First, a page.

All eyes on EU summit
17 October, 2018
After a big drop over the weekend, the Pound has slowly recovered these losses in the last couple of days. This recovery was largely triggered yesterday morning after the results of August’s Unemployment data for the UK. Whilst there were no surprises with the headline rate which remained at 4%, there was a pleasant upside to the average earning figures which rose to 3.1%, the fastest rate for wage growth in 10 years. Whilst this sounds very positive the 10-year high is more indicative of just how poor wage growth has been since the financial crisis, and real term growth still only sits at 0.6% once offset against the 2.5% inflation rate over the last year.
This morning we will get the latest inflation figures for the UK at 9:30 am with the annual rate expected to rise from 2.7% in August to 2.8% last month, which would only further dampen the gains in wage growth seen yesterday. Eurozone inflation will also be announced today at 10 am.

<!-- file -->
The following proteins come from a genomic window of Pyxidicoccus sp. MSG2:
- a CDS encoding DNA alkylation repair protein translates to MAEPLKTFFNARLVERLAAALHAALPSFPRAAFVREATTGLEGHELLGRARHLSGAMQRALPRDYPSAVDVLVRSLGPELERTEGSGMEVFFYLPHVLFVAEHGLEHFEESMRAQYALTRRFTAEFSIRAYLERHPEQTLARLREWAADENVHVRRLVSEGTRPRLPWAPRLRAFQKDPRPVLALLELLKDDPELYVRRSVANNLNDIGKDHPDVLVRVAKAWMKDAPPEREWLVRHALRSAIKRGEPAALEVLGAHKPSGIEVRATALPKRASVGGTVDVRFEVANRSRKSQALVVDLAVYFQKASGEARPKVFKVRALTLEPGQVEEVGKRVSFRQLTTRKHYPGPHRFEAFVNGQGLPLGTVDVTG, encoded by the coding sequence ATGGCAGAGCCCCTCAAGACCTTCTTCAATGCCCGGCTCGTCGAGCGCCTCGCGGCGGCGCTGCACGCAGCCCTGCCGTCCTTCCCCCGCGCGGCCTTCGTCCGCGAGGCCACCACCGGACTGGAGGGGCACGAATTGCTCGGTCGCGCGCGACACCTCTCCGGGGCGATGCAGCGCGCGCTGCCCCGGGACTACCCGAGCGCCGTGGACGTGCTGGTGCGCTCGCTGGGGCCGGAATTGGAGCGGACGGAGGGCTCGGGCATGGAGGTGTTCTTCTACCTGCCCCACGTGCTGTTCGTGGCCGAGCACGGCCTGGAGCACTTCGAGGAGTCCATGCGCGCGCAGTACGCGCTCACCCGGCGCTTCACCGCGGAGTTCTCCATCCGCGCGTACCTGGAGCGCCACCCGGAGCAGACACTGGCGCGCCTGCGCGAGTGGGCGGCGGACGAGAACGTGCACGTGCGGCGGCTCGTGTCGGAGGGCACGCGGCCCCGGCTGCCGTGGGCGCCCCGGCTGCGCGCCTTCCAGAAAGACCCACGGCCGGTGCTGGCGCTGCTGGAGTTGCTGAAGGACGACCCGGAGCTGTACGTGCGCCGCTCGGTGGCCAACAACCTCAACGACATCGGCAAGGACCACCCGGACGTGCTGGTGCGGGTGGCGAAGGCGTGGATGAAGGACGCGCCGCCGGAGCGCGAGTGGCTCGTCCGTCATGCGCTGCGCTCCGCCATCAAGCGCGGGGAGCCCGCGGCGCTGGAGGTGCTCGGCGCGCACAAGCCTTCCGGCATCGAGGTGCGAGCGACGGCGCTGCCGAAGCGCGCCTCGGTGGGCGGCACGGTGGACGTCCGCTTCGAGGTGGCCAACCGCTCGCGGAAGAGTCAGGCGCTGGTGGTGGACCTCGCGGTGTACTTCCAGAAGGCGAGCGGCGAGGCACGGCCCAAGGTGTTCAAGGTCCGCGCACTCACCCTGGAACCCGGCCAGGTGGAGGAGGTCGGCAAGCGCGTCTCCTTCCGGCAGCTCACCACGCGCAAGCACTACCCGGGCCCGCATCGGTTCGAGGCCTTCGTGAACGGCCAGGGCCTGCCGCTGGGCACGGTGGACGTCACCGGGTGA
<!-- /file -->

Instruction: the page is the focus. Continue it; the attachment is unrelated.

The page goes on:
Whilst there are more data releases for the UK this week, including Retails Sales on Thursday, all eyes will be on the EU Summit that begins today and runs through tomorrow.
Markets will be eagerly awaiting any update on whether a Brexit deal is likely to be done, however chances of a getting a deal are looking very slim at present with the Irish border proving to be an issue too difficult to satisfy all parties.
Yesterday Donald Tusk was quoted in a speech saying that the chances of a ‘No deal’ are currently more likely than ever before, and this likelihood will only increase with every week that passes without an agreement being reached. A ‘no deal’ is widely understood to be the worst case scenario for the UK economy, and indeed for the value of the Pound. With current buying rates close to multi-month highs, anyone needing to purchase currency in the coming months must weigh up whether the very real risk of rates dropping again is worth gambling on? For those who do have the appetite for this risk, talk to our brokers today about STOP LOSS order which can help you restrict the losses if rates do not go the way you hope.
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